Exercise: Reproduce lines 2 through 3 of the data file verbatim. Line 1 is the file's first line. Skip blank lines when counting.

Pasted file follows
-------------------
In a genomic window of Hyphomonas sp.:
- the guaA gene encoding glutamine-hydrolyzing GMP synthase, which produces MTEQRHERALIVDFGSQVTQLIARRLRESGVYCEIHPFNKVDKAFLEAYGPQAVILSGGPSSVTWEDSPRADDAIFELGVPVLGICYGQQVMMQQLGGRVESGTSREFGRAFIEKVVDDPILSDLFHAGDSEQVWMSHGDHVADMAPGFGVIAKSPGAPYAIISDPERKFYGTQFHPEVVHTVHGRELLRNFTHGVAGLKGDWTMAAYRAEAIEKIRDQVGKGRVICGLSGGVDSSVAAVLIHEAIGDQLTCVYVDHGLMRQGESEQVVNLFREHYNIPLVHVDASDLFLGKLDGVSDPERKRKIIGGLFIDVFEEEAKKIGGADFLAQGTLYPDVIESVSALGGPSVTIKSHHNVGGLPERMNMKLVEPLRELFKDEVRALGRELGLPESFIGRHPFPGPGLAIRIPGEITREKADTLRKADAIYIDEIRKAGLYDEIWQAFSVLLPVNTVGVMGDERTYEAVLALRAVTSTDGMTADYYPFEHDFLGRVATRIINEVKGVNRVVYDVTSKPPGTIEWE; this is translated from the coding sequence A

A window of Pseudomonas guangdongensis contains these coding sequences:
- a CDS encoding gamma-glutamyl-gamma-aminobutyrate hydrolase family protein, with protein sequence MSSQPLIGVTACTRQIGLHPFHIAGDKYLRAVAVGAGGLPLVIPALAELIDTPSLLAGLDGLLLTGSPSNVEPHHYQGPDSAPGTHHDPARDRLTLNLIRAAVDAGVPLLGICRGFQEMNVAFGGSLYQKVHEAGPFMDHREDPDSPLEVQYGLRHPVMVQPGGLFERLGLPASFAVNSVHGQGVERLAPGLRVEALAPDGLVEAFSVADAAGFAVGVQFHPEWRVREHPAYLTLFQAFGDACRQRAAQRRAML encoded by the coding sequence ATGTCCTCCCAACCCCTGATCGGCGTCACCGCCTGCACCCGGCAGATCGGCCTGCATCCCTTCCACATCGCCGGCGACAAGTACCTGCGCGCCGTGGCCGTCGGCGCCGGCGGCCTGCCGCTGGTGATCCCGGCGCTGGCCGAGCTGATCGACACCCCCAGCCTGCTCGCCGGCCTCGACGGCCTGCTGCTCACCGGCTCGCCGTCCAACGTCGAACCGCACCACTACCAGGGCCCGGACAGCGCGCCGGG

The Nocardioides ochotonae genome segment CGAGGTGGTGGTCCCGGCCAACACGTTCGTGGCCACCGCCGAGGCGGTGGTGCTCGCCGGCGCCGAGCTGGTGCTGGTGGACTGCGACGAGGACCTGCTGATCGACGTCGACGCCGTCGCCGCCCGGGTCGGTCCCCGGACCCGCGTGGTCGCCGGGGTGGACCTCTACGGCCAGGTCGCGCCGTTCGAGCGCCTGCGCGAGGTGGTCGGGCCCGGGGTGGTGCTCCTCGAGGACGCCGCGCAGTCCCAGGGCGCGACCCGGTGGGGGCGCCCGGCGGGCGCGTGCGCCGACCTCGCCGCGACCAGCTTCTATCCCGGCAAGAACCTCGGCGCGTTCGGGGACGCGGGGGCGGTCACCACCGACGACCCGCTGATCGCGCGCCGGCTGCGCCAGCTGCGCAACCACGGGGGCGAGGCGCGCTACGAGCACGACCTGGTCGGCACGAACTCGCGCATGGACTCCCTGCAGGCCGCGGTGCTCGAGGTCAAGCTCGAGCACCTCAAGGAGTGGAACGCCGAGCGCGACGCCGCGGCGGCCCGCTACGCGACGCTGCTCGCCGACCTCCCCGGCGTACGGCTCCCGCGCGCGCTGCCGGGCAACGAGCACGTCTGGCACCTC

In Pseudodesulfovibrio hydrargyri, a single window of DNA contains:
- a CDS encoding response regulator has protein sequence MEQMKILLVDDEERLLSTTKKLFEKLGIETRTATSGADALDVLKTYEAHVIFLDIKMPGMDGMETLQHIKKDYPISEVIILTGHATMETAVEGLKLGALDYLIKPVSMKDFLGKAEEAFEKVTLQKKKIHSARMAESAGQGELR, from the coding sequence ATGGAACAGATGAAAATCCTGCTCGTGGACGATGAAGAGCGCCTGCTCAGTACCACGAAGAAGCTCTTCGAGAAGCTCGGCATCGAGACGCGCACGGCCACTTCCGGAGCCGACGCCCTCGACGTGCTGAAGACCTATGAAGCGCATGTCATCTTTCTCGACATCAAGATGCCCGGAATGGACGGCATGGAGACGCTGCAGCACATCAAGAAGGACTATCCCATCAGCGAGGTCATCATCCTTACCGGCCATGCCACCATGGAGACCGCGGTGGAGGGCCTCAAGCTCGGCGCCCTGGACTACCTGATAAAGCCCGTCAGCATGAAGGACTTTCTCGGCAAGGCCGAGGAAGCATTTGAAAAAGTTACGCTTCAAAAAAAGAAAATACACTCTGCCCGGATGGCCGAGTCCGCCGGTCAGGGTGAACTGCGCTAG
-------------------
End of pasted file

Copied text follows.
- the guaA gene encoding glutamine-hydrolyzing GMP synthase, which produces MTEQRHERALIVDFGSQVTQLIARRLRESGVYCEIHPFNKVDKAFLEAYGPQAVILSGGPSSVTWEDSPRADDAIFELGVPVLGICYGQQVMMQQLGGRVESGTSREFGRAFIEKVVDDPILSDLFHAGDSEQVWMSHGDHVADMAPGFGVIAKSPGAPYAIISDPERKFYGTQFHPEVVHTVHGRELLRNFTHGVAGLKGDWTMAAYRAEAIEKIRDQVGKGRVICGLSGGVDSSVAAVLIHEAIGDQLTCVYVDHGLMRQGESEQVVNLFREHYNIPLVHVDASDLFLGKLDGVSDPERKRKIIGGLFIDVFEEEAKKIGGADFLAQGTLYPDVIESVSALGGPSVTIKSHHNVGGLPERMNMKLVEPLRELFKDEVRALGRELGLPESFIGRHPFPGPGLAIRIPGEITREKADTLRKADAIYIDEIRKAGLYDEIWQAFSVLLPVNTVGVMGDERTYEAVLALRAVTSTDGMTADYYPFEHDFLGRVATRIINEVKGVNRVVYDVTSKPPGTIEWE; this is translated from the coding sequence A

A window of Pseudomonas guangdongensis contains these coding sequences: